shares showed signs of life today after the
Department of Justice
approved its proposed acquisition by
( DT), but the deal still faces several more hurdles.
Congressional opposition to the $34 billion acquisition, because of the German government's 58% stake in Deutsche Telekom, remains. The
House Commerce Committee
met today to hear more testimony on a bill that would ban ownership in telecom concerns by companies in which foreign governments have more than a 25% holding. A similar bill was introduced in the
in late July.
In addition, the deal must clear the
Federal Communications Commission
and other regulatory bodies.
But VoiceStream CEO John Stanton told reporters during a break in the House hearing that he remained confident the deal would not fall foul of regulators. The company's shares rose $1.56 to close at $116.06. They are still off 16.5% from when the deal was announced in late July.
The weakness in VoiceStream's shares, despite a 300% rise over the past year in anticipation of some acquisition, belies continued investor unease over Deutsche Telekom's long-term strategy, analysts say. While VoiceStream gives the German company a U.S. wireless network, Deutsche Telekom would still have to spend more to piece together a comprehensive telecom network here.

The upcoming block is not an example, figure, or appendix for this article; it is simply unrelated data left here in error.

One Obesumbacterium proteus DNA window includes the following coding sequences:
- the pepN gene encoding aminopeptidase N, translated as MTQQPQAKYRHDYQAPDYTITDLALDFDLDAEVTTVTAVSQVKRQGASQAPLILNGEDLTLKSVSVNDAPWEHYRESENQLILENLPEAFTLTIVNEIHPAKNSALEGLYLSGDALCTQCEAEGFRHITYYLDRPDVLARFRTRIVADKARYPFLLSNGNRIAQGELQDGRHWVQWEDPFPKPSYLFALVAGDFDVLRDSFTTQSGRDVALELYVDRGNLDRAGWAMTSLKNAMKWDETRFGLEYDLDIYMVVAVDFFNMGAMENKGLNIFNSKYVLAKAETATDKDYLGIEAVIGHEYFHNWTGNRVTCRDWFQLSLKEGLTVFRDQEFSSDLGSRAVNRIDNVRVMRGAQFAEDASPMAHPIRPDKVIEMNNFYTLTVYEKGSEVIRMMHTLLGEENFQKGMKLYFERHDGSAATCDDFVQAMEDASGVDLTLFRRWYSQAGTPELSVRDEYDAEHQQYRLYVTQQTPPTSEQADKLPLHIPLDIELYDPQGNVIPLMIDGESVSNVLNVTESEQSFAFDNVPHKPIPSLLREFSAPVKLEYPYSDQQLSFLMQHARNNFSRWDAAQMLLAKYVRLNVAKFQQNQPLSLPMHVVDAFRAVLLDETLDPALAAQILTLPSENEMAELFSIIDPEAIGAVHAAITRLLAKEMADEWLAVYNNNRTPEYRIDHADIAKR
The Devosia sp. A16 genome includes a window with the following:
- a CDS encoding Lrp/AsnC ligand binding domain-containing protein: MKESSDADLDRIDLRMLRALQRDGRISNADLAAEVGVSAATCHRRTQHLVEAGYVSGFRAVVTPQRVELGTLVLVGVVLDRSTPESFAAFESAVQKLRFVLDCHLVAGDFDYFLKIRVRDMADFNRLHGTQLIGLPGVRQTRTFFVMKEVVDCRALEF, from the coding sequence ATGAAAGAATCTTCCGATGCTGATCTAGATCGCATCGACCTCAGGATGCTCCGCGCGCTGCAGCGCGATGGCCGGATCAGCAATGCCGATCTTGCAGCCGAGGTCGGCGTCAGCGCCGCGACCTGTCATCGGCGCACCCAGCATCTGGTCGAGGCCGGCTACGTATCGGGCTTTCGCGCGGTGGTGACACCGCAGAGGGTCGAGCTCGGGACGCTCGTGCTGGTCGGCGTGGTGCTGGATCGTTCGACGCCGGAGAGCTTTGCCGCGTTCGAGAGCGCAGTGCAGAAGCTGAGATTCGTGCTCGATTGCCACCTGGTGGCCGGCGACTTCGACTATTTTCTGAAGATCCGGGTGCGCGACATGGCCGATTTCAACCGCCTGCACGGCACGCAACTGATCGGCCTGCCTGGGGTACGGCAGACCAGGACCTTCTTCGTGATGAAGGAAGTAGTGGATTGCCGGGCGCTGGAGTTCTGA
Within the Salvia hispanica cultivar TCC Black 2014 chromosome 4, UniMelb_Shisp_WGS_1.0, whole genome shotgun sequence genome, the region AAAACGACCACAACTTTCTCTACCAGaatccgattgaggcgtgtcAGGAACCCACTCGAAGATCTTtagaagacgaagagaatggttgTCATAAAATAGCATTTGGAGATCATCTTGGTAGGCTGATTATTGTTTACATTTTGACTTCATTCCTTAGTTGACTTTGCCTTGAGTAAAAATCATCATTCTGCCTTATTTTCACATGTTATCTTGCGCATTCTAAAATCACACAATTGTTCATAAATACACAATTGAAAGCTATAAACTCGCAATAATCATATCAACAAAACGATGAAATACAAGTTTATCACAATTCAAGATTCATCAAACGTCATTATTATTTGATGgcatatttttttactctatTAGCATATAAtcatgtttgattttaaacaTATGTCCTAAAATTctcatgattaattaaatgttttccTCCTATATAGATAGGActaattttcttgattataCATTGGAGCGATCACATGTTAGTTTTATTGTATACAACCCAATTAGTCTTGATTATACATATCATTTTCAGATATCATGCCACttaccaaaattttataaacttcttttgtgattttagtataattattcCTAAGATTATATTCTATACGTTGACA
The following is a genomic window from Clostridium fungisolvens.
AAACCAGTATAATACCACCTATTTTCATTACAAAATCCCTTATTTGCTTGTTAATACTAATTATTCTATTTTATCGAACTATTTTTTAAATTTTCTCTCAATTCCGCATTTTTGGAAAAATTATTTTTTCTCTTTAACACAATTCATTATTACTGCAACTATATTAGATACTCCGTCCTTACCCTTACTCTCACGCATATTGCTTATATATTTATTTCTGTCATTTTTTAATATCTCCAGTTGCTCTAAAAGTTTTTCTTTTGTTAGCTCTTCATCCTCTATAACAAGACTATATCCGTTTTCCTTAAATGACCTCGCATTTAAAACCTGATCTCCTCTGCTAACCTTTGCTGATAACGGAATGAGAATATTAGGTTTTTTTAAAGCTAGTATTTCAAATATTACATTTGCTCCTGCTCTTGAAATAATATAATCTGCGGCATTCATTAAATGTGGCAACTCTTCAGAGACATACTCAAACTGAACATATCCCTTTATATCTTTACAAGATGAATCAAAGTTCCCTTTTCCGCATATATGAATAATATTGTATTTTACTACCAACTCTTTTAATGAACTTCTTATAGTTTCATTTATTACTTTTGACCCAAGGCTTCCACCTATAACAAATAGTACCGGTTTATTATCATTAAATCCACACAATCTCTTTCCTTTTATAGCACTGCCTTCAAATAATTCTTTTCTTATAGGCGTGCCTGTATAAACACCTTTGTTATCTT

"The stock definitely reacted differently than they perceived it would," says
analyst Robin Lochner. He adds that while Deutsche Telekom has good revenue, its profits are "anemic." (Deutsche Bank has had an investment banking relationship with Deutsche Telekom, but not in relation to the VoiceStream deal.)
DT Chairman Ron Sommer has said that Europe's largest phone company in terms of sales will keep its acquisitive appetite in check and will focus on consolidating its operations if the VoiceStream deal goes through. But there is doubt in the market.
"If I were VoiceStream now, I'd probably welcome the opportunity to get the hell out of this deal," says one telecom hedge fund manager who does not have a position in either company.
Future capital outlays are of special concern for Deutsche Telekom after it shelled out $13.6 billion in recent months for new spectrum licenses in the U.K. and Germany. The company has since been downgraded by brokerages and says it expects possible credit downgrades from rating agencies
Standard & Poor's
Moody's Investors Service
. DT also saw first-half net income (excluding asset sales) fall nearly 30% to $607 million (681 million euros).
Of course, if worries about the deal reach a crescendo and drive Deutsche Telekom's stock below a level of 33 euros ($28.91), VoiceStream will be able to walk away. DT closed today at $40 and is down about 22% from when the deal was announced.
And, although unlikely, some believe that if price or regulators scuttle the deal, VoiceStream shareholders needn't worry. "If the DT-VoiceStream deal does not go through, there will be an ample number of other parties interested in VoiceStream," according to
analyst Peter Friedland. "In fact, VoiceStream noted that over the last six months, the company was approached by a total of 10 parties interested in acquiring or making an investment in VoiceStream." (Friedland rates VoiceStream a buy, and WR Hambrecht has not been an underwriter for the company.)